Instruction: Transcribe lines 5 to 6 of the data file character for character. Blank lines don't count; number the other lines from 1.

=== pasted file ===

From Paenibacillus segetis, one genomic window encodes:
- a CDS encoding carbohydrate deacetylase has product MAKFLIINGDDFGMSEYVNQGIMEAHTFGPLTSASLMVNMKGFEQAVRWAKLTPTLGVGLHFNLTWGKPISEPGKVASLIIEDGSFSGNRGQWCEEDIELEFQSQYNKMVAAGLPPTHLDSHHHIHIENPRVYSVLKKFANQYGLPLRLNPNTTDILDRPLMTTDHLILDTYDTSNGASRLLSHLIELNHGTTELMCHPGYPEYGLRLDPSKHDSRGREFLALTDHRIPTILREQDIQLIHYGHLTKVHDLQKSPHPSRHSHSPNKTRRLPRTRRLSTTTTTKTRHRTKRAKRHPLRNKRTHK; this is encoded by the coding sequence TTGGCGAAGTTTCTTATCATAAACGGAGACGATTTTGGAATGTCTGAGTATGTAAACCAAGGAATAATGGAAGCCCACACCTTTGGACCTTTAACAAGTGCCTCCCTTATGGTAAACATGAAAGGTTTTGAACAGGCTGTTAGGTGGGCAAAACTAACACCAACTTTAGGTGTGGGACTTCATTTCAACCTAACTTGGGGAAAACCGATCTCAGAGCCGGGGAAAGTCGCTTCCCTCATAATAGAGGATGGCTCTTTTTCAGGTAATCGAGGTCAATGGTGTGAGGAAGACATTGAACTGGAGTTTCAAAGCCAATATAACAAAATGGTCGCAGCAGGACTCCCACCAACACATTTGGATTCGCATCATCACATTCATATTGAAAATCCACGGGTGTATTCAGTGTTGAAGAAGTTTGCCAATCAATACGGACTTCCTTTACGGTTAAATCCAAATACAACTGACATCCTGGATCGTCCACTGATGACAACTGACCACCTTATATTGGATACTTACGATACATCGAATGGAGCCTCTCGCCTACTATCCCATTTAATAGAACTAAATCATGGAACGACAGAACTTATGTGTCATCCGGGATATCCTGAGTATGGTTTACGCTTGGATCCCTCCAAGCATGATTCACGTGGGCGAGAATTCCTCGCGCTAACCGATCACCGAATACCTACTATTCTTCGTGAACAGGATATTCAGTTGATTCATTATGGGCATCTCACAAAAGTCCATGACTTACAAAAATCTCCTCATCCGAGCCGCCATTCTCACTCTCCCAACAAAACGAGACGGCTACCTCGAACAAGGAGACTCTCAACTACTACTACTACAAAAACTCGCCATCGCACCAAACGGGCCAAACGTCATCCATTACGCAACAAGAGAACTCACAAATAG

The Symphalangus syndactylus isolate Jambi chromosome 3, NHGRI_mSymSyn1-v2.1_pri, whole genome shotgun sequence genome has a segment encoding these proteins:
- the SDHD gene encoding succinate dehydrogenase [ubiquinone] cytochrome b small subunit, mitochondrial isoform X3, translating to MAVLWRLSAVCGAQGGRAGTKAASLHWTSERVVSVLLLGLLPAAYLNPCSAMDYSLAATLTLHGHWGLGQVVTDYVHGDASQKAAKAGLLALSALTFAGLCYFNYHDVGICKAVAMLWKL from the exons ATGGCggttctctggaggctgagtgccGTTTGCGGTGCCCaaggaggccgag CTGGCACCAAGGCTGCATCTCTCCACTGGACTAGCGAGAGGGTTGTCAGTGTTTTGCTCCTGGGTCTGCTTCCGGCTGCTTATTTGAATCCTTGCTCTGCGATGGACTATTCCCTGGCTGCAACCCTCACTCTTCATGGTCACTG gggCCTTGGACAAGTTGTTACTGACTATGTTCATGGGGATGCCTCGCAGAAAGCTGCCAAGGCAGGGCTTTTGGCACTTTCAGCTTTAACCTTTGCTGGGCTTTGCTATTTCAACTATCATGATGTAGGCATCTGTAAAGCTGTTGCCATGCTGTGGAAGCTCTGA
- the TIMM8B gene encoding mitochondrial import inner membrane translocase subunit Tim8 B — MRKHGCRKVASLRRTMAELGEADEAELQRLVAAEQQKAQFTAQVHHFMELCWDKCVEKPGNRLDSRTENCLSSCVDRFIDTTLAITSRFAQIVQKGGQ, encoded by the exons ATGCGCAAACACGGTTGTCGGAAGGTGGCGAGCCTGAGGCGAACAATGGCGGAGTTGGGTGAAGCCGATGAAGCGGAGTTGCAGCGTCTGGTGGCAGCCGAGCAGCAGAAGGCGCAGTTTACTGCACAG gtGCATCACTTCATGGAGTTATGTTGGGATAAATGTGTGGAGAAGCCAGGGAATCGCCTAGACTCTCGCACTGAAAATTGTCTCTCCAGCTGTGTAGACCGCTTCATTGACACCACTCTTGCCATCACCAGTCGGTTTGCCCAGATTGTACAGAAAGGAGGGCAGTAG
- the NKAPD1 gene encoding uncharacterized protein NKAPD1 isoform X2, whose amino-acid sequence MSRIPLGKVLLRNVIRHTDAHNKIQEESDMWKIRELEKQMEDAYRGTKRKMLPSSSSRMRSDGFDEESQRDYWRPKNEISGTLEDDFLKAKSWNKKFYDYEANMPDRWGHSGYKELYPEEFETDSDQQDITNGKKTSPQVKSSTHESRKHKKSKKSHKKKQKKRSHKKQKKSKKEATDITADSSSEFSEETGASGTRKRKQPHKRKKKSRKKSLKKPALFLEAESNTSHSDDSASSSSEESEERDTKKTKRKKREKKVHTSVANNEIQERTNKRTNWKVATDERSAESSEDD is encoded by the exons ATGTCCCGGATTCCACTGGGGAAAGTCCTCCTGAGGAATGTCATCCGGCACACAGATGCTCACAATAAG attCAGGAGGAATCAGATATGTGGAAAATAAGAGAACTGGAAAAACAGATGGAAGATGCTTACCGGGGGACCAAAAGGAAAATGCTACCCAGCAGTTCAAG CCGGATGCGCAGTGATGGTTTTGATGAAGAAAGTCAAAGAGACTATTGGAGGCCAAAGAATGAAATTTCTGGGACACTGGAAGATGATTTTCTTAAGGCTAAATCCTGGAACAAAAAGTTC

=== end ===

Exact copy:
- the TIMM8B gene encoding mitochondrial import inner membrane translocase subunit Tim8 B — MRKHGCRKVASLRRTMAELGEADEAELQRLVAAEQQKAQFTAQVHHFMELCWDKCVEKPGNRLDSRTENCLSSCVDRFIDTTLAITSRFAQIVQKGGQ, encoded by the exons ATGCGCAAACACGGTTGTCGGAAGGTGGCGAGCCTGAGGCGAACAATGGCGGAGTTGGGTGAAGCCGATGAAGCGGAGTTGCAGCGTCTGGTGGCAGCCGAGCAGCAGAAGGCGCAGTTTACTGCACAG gtGCATCACTTCATGGAGTTATGTTGGGATAAATGTGTGGAGAAGCCAGGGAATCGCCTAGACTCTCGCACTGAAAATTGTCTCTCCAGCTGTGTAGACCGCTTCATTGACACCACTCTTGCCATCACCAGTCGGTTTGCCCAGATTGTACAGAAAGGAGGGCAGTAG
- the NKAPD1 gene encoding uncharacterized protein NKAPD1 isoform X2, whose amino-acid sequence MSRIPLGKVLLRNVIRHTDAHNKIQEESDMWKIRELEKQMEDAYRGTKRKMLPSSSSRMRSDGFDEESQRDYWRPKNEISGTLEDDFLKAKSWNKKFYDYEANMPDRWGHSGYKELYPEEFETDSDQQDITNGKKTSPQVKSSTHESRKHKKSKKSHKKKQKKRSHKKQKKSKKEATDITADSSSEFSEETGASGTRKRKQPHKRKKKSRKKSLKKPALFLEAESNTSHSDDSASSSSEESEERDTKKTKRKKREKKVHTSVANNEIQERTNKRTNWKVATDERSAESSEDD is encoded by the exons ATGTCCCGGATTCCACTGGGGAAAGTCCTCCTGAGGAATGTCATCCGGCACACAGATGCTCACAATAAG attCAGGAGGAATCAGATATGTGGAAAATAAGAGAACTGGAAAAACAGATGGAAGATGCTTACCGGGGGACCAAAAGGAAAATGCTACCCAGCAGTTCAAG CCGGATGCGCAGTGATGGTTTTGATGAAGAAAGTCAAAGAGACTATTGGAGGCCAAAGAATGAAATTTCTGGGACACTGGAAGATGATTTTCTTAAGGCTAAATCCTGGAACAAAAAGTTC